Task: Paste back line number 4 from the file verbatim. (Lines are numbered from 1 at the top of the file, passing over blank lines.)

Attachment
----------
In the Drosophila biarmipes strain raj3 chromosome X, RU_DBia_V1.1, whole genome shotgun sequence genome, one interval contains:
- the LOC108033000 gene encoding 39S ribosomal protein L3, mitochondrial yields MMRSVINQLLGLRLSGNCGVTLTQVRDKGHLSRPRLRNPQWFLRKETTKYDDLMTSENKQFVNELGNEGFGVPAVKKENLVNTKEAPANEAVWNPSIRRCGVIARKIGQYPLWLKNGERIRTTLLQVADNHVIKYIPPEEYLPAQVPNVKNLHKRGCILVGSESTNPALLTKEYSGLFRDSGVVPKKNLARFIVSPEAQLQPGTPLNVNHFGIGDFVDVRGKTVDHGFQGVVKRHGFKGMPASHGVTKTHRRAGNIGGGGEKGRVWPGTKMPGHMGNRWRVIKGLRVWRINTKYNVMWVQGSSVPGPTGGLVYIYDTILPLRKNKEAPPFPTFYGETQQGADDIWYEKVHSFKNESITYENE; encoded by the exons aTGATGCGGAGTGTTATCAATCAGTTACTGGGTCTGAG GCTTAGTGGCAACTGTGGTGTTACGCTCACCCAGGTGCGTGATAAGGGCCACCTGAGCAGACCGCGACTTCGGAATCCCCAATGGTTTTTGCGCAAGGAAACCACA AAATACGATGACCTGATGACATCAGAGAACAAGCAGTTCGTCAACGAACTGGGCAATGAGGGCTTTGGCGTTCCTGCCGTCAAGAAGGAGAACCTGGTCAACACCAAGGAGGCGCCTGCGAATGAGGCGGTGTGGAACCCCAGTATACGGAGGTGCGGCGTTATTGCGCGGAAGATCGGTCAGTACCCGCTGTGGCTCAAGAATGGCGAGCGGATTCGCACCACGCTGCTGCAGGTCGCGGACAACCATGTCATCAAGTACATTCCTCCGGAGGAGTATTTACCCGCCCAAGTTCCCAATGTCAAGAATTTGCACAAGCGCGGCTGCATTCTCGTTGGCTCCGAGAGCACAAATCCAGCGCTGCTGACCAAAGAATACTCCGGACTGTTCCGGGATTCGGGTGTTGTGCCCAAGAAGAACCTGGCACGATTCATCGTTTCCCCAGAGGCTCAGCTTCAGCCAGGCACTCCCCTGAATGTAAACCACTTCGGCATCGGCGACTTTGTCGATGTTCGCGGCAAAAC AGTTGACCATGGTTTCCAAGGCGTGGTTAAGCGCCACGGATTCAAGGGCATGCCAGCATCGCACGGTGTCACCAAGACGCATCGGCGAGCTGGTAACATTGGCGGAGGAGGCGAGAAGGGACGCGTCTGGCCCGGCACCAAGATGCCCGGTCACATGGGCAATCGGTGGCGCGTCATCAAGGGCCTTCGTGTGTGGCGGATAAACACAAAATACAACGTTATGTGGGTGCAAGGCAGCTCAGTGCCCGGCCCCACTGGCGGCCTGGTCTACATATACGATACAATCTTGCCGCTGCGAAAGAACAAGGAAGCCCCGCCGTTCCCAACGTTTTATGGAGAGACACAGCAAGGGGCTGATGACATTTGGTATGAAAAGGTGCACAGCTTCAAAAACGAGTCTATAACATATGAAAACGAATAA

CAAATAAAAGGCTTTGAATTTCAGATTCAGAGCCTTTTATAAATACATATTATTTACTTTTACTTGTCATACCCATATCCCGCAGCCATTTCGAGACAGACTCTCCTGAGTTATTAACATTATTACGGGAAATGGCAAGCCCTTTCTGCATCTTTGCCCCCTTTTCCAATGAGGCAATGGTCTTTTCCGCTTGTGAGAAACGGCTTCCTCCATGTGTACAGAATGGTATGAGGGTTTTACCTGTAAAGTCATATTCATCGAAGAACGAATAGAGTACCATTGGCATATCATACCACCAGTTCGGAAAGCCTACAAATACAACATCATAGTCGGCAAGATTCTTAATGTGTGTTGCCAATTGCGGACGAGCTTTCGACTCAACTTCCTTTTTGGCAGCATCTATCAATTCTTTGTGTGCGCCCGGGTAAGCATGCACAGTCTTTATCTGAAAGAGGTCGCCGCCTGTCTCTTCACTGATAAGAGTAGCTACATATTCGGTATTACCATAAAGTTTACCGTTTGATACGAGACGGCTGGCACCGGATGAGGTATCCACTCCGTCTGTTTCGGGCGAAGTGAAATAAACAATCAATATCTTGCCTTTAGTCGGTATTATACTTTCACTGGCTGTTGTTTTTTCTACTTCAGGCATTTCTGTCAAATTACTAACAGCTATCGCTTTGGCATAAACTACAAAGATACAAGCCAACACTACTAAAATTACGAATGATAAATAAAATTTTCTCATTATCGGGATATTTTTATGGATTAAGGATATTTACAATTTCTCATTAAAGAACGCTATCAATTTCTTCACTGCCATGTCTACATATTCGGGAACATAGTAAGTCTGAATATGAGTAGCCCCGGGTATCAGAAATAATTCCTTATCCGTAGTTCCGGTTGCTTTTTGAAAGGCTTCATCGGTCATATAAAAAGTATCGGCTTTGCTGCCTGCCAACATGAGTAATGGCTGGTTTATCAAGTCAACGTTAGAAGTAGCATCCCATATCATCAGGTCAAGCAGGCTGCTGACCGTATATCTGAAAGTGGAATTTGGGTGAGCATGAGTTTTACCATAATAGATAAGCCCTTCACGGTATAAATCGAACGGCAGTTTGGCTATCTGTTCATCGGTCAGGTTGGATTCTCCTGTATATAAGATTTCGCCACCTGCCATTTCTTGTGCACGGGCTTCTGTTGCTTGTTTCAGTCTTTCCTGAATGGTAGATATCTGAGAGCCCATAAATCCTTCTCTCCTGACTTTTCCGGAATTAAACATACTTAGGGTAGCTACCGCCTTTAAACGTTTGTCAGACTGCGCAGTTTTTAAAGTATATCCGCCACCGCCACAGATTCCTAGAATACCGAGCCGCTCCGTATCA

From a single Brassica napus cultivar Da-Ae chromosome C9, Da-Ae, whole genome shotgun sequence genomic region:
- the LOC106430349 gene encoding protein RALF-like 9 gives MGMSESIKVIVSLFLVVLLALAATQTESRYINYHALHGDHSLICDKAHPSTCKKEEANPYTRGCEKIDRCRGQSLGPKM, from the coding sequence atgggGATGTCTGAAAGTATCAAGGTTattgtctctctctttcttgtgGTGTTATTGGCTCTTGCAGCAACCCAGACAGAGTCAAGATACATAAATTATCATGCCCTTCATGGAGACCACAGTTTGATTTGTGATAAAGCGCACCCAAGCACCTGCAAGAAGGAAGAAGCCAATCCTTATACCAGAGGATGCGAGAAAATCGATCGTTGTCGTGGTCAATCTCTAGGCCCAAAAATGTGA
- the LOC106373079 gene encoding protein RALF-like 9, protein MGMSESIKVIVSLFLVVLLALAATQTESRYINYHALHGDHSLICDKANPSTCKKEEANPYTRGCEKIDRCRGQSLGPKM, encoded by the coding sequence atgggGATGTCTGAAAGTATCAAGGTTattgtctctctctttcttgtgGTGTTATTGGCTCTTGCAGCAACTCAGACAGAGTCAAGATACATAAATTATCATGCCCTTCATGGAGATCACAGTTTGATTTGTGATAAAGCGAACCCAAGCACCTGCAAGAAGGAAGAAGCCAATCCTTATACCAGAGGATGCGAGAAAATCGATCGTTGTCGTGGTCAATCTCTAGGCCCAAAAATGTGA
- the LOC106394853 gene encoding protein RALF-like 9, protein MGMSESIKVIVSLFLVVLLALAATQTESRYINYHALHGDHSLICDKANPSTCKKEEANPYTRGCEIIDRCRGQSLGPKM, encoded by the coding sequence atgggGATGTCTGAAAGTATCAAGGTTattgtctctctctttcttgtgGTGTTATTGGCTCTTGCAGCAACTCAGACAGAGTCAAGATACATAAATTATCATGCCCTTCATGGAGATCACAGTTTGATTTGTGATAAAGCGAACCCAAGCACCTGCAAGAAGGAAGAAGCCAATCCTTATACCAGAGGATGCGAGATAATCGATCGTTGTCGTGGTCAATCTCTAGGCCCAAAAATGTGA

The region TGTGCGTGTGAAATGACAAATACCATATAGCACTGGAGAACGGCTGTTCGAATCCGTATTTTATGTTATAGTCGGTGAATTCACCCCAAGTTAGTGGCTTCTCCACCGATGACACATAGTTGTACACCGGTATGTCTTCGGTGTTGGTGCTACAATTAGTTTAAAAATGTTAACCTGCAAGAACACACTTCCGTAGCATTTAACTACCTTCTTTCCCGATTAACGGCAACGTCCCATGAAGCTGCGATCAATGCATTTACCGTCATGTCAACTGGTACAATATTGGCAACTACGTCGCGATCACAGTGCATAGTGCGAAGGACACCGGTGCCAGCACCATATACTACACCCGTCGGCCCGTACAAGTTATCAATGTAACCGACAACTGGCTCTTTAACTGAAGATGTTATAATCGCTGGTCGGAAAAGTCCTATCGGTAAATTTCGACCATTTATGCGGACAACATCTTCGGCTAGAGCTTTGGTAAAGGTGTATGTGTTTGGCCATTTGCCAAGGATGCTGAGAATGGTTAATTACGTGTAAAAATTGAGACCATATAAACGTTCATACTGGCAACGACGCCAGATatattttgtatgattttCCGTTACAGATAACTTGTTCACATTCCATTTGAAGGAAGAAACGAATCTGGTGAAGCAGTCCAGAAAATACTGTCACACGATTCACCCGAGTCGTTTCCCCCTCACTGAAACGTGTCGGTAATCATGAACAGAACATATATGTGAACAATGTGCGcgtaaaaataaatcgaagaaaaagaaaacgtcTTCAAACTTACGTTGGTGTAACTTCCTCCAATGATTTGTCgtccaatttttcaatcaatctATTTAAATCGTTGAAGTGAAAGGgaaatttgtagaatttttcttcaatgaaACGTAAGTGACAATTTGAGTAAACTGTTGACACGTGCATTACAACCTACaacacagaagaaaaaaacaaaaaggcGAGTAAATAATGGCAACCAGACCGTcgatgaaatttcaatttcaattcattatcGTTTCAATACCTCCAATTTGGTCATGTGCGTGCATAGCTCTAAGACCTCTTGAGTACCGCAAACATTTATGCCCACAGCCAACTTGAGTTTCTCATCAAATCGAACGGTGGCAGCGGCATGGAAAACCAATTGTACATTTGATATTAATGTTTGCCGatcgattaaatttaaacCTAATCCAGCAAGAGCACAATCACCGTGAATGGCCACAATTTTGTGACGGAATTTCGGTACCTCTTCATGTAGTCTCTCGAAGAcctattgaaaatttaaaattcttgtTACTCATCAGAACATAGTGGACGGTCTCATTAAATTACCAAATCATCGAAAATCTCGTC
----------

From a single Brassica napus cultivar Da-Ae chromosome C9, Da-Ae, whole genome shotgun sequence genomic region: